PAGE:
Depending on the type of malt desired, light or dark, diastatic or non diastatic, the evaporation conditions are adjusted accordingly. the final liquid malt from the evaporators is then packed in pails, drums, totes, trucks or railcars.

Basic Malt Extract profiles are shown here. The liquid Malt Extracts are evaporated to a uniform solids level of 79-82% and differ only in color and the presence or absence of diastatic activity. While these depict standard products, keep in mind that many different extracts can be produced. These could differ in any category - the solids could be higher or lower, although less than 70% solids is not recommended due to malt's ready fermentability when diluted. On the other hand, if extracts are evaporated to more than 82% solids, the viscosity is increased exponentially - for example, at 84% solids, you can almost walk on the extracts! Of course, these higher solids, extracts have to be kept very warm in order to handle them and are produced only for special applications.

Malt Extracts (All Barley)
Typical Analysis
   Light Dark 60º Lintner Dry
Solids (%) 79 - 82 79 - 82 79 - 82 96.5 -98.0
Ash (%) 1.0 - .5 1.0 - 1.5 1.0 - 1.5 0.8 -1 .0
Reducing Sugars as Maltose (%)  55 - 65 55 - 65 55 - 65 71 - 75
Protein (% Nx5.7) 3.5 - 5.5  3.5 - 5.5 3.5 - 5.5 5.2 - 6.7
pH (10% solution) 5.0 - 5.6 5.0 - 5.6 5.0 - 5.6 5.6 - 6.2
Color Transmittance  70 - 85 40 - 55 70 - 85 60 - 85
Enzyme Activity (ºLintner) Nil Nil 60º * Nil

Reducing sugars (sucrose is not a reducing sugar) can vary with the type barley used initially, as can the protein. these sugars are important in helping produce the brown crust during baked due to the Maillard reaction. pH is fairly uniform although more acidic or more basic forms are available.

Color is very adjustable with temperature as is the enzyme activity. In fact, to produce an enzymatic, or diastatic extract, the evaporation temperatures obviously have to be maintained lower than the kill temperatures of the diastatic system. Conversely, the temperature is raised for the non diastatic types to kill the enzymes and raised further to produce the darker colored forms of malt.

The Dry malt Extract shown is the spray-dried form of the liquid non diastatic extracts. It too, can be varied depending on the desired levels of its various physical characteristics. While Dry Malt Extracts are easier to handle than the liquids, they are more expensive than the liquids and are hygroscopic as well. However, when used in combination with other dry ingredients such as in mixes, the dry malts work fine. This is due to their dispersion and consequent reduced tendency to attract moisture.

Note the similarities of these malt Syrups to the Malt Extracts. Solids are still 79-82%, pH is the same range and colors are very similar also. The differences occur in the reducing sugars and protein. The reducing sugars are higher due to the corn adjunct and the protein is lower because of corn's lack of protein. By the way, these profiles depict a malt to corn ratio of about 65:35. Many other ratios are possible, from 10:90 to 90:10, depending on the user's desired applications and physical characteristics. While these products are made using he natural diastatic system, there are products on the market achieving similar characteristics and profiles which use added fungal enzymes, not the natural diastatic system, and are physical blends of malt extracts and corn syrups. If you recall, the process described earlier used malted barley and corn grits in the mash stage of production, resulting in what are considered natural products.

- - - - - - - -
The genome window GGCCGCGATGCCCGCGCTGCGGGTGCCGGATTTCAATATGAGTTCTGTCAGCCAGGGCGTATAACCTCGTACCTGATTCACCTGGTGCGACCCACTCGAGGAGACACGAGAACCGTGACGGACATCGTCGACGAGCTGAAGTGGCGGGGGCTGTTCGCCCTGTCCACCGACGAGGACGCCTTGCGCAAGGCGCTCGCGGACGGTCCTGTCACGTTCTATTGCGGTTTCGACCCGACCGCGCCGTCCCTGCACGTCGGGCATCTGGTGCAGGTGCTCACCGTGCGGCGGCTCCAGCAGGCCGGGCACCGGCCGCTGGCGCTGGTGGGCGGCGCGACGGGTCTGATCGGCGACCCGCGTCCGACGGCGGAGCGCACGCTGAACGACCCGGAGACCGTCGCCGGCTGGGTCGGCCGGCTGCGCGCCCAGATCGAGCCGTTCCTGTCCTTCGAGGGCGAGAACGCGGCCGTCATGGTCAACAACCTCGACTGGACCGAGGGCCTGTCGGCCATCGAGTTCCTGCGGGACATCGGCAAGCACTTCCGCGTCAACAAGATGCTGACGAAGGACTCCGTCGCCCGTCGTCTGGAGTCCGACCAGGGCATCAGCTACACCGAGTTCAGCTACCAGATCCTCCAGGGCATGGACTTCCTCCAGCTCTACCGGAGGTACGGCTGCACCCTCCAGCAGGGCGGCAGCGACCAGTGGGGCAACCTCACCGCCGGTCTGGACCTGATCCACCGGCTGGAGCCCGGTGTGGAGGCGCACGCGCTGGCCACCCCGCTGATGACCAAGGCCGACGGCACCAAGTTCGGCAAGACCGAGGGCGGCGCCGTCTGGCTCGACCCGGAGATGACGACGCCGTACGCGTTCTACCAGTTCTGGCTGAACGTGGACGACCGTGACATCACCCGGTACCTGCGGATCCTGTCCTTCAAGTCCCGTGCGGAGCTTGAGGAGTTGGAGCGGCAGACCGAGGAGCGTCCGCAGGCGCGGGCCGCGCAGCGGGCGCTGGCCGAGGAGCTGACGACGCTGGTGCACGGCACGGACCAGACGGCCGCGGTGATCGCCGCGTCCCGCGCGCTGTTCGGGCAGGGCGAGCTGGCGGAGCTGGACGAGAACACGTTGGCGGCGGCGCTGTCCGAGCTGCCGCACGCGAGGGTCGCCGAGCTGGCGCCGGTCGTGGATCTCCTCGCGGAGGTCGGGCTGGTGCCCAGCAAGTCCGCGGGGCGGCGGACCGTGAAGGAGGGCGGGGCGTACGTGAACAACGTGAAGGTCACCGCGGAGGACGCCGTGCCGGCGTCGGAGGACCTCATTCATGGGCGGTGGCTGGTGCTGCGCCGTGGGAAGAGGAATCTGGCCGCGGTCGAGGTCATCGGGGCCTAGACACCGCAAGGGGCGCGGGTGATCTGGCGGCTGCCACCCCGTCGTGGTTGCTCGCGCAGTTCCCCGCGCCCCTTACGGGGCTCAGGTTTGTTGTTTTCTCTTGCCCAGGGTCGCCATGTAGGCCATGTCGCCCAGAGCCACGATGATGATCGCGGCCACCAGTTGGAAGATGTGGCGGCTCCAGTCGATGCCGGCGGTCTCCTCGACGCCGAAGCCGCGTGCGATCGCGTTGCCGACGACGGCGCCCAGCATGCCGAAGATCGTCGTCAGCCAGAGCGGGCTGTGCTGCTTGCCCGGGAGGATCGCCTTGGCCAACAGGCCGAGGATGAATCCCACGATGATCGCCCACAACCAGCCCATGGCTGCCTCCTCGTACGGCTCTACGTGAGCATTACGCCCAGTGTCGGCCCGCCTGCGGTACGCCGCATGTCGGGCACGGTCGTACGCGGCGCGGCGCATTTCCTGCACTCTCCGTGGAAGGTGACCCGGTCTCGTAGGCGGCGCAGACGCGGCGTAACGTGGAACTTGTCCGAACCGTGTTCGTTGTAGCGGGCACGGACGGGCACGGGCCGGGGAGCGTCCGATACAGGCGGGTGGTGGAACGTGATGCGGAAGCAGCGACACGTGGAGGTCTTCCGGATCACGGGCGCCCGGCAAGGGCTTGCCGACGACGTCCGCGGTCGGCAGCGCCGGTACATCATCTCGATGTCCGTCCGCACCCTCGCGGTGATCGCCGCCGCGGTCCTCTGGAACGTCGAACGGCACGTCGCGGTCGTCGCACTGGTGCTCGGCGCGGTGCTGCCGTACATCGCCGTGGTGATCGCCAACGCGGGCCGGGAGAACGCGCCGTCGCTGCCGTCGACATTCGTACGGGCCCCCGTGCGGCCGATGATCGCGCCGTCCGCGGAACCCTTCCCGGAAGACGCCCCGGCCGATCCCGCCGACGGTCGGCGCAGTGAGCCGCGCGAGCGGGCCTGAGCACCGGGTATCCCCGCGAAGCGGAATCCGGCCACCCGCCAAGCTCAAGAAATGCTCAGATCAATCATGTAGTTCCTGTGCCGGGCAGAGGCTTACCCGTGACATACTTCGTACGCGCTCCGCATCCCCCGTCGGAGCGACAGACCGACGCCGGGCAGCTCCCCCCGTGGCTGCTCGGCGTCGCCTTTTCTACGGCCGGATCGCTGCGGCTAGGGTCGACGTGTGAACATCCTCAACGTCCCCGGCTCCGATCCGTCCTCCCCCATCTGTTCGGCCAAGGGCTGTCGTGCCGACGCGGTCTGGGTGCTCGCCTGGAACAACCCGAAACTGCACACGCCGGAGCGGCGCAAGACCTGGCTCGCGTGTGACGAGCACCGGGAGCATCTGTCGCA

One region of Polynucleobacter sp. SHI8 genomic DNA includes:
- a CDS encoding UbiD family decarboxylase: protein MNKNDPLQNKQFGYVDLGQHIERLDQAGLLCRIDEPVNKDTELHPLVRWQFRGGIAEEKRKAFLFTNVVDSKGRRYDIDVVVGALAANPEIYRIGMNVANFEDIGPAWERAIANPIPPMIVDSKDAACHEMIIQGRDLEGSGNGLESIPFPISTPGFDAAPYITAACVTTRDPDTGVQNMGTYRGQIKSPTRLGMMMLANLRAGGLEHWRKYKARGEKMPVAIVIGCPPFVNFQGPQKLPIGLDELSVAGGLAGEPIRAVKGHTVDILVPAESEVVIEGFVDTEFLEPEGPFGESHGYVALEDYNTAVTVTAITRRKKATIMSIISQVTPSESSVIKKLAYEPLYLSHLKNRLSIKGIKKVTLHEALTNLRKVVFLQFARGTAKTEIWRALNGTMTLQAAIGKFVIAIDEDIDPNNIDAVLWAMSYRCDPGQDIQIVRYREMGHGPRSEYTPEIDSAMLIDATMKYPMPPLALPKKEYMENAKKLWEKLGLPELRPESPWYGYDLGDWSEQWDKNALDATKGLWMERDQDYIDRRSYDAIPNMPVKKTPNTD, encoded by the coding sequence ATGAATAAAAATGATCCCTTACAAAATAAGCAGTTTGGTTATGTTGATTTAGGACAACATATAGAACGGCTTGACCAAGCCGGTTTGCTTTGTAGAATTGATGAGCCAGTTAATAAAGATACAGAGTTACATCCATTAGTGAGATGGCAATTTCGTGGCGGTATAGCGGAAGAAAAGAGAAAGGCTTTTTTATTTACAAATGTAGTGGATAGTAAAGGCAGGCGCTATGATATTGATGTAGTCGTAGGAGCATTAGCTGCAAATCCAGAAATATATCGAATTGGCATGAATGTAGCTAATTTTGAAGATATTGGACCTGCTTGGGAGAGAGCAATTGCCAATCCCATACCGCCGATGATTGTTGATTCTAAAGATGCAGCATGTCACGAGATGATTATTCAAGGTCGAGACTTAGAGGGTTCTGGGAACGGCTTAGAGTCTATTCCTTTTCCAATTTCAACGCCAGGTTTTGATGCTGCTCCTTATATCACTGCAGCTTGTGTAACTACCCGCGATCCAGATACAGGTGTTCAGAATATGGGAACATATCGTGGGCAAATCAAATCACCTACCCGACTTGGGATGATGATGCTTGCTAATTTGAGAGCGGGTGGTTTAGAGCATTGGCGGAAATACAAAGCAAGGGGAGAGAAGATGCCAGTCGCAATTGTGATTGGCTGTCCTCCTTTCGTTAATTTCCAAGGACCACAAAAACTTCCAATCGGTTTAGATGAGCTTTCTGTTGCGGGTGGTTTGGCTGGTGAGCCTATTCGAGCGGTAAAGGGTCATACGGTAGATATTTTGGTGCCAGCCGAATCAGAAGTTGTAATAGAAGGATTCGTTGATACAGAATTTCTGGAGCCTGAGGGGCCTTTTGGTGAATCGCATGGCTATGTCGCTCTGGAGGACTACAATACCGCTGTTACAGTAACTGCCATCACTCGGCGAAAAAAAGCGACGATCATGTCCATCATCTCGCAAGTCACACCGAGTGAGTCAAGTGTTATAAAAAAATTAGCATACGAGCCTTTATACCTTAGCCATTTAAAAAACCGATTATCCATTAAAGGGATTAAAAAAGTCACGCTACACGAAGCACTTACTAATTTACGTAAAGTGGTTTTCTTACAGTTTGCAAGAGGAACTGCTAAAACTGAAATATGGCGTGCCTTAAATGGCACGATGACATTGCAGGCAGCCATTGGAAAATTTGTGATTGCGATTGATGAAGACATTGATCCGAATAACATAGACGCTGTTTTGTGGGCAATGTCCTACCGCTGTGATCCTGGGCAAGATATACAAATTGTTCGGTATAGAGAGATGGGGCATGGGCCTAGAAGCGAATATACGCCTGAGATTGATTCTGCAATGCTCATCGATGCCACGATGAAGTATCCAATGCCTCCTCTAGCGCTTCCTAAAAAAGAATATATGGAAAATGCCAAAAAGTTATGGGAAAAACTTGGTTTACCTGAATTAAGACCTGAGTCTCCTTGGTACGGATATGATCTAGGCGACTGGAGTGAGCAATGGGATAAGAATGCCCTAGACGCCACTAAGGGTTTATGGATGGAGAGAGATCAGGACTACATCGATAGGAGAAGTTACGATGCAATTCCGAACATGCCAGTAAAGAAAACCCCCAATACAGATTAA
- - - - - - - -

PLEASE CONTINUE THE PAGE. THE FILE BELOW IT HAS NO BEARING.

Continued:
Dry non diastatic malt syrups are the spray dried forms of their liquid counterparts. While only two standard items are shown, other variations of color and flavor are possible, from lighter to darker and from mild malt flavor to a pronounced malt flavor.

Dry Diastatic Malt, a dry blend of malted barley flour, wheat flour and dextrose, as compared to the previous dry non diastatic malts, shows lower reducing sugars, higher protein and a lighter color. It should be stressed here, however, that dry diastatic malt contributes very little in terms of flavor or color versus use of liquid diastatic malt. If liquid diastatic malt were to be dried, the enzymes, or diastatic system, would be rendered inactive due to the heat that must be used in the drying process. Therefore, the only way to achieve a dry diastatic malt is by dry blending the malted barley flour, which is enzymatically active in the range of 200º Lintner, with the standardizing ingredients wheat flour and dextrose. (While it is a "malt", malted barley flour does not have a malt flavor nor does it contribute much to color. It basically is just a flour with enzymatic activity.) The blending ratios used will vary depending on the beginning activity of the malted barley flour versus the desired finished product Lintner values of either 20º L. or 60º L. Basically then, by using dry diastatic malt, the only beneficial characteristic available is that of enzymatic activity (not color, not flavor, not crust characteristics). Conversely, of course, by using diastatic malt, the beneficial malt characteristics are available to the user.